BBC Broadcasts Debate on Kosovo Refugee “Family Planning”
For Immediate Release
August 5, 1999
Contact Scott Weinberg
WASHINGTON, DC – The British Broadcasting Corporation (BBC) this week broadcast a live debate between a UNFPA official and PRI journalist Austin Ruse – who spent eight days in Albanian refugee camps documenting human rights abuses committed by the United Nations Population Fund (UNFPA).
PRI confirmed last week that war criminal Slobodan Milosevic brought UNFPA to the region to target the ethnic Albanian refugee population because of their high birth rate.
Ethnic Albanians in Kosovo outnumber Serbs nine to one. The Serbian birthrate is currently below replacement; ethnic Albanians, who are mostly Muslim and Catholic, have a total fertility rate of 5.4, the highest in dying Europe.
Recently, a senior official in the Milosevic government commented that “The state must find a way… to limit of forbid the enormous birthrate in Kosovo.”
During the BBC broadcast, UNFPA official Pam Delargy confirmed that UNFPA’s biggest client is governmental ministries. UNFPA has moved massive amounts of “reproductive health” supplies into the region, sufficient to target a population of 350,000 ethnic Albanians (PRI Review, “Kosovar Women ‘Just Say No’ June / July 1999).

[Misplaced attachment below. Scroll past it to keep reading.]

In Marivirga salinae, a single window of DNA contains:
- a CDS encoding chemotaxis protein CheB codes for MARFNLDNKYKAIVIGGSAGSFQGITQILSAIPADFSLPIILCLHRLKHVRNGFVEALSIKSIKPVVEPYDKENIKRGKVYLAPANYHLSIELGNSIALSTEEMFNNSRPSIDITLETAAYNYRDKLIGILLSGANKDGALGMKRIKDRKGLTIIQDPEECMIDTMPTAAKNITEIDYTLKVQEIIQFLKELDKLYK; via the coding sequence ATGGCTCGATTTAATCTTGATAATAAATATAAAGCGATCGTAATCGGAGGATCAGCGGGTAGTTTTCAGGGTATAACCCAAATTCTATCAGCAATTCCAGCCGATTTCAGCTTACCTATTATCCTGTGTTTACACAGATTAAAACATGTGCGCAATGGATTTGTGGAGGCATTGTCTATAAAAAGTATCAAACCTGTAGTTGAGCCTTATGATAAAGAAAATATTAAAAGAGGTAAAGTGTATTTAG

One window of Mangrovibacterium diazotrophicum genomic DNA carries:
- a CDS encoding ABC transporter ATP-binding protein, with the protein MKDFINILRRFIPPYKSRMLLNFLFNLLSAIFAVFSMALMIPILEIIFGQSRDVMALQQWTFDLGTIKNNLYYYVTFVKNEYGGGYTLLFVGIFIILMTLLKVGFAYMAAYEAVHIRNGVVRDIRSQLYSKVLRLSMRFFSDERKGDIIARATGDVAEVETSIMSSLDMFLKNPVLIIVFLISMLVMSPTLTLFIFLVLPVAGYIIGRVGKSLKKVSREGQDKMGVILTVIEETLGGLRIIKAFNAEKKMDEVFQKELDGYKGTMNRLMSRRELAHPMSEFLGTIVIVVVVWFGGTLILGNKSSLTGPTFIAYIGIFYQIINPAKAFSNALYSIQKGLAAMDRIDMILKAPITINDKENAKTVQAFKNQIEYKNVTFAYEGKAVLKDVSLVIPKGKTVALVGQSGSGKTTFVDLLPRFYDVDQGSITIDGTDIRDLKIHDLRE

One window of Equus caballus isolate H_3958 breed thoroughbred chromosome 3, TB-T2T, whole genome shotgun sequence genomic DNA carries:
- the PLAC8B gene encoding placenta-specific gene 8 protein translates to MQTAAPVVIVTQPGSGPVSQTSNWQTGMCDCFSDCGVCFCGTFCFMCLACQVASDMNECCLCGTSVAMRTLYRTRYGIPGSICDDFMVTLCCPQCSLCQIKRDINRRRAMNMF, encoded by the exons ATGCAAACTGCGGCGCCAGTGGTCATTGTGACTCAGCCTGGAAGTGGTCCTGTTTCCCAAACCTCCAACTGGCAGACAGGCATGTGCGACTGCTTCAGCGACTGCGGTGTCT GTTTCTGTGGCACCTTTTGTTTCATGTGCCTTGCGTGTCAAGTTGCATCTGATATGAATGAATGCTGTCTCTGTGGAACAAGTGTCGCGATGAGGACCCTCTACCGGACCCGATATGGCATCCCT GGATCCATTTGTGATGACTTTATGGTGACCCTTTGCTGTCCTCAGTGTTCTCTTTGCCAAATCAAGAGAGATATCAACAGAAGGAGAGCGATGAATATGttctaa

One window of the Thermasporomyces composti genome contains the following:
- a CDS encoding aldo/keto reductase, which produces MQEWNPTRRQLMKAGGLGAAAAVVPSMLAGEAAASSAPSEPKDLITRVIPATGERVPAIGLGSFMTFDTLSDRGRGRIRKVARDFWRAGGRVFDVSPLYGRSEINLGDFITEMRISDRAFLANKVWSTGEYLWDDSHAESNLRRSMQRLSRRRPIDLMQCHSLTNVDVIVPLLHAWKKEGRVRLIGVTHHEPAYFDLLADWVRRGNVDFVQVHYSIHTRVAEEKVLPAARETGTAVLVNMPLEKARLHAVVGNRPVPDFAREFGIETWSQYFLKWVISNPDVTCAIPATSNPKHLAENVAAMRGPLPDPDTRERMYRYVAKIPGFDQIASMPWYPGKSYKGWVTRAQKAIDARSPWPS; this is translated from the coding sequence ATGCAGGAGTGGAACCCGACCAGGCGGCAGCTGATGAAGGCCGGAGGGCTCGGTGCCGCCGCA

“Where have all these supplies gone,” said Steve Mosher, President of PRI. “And for what purpose are they being used?”
PRI’s investigation of the camps discovered that these supplies included dangerous and outdated devices such as as manual vacuum aspirators, which can be used to perform abortions, morning-after pills, and crude intra-uterine devices (IUDs) no longer used in the West.
“Milosevic is undoubtedly pleased that the UNFPA has accepted his invitation to carry out a kind of ‘stealth’ ethnic cleansing against the Kosovars,” said Mosher. “We urge the UNFPA to reject the partnership offered by Milosevic, and to withdraw from Kosovo.”
The UN draft resolution calls for ‘meaningful self-administration for Kosovo’ (UN resolution draft on Kosovo, Article J, 8 June 1999). “If and when this local administration is set up in Kosovo, then it can decide whether Kosovar women and families need the wares that the UNFPA, in collaboration with Milosevic and local NGO’s, are peddling,” Mosher concluded.
Last week the US Congress narrowly approved $25 million in funding for the UNFPA.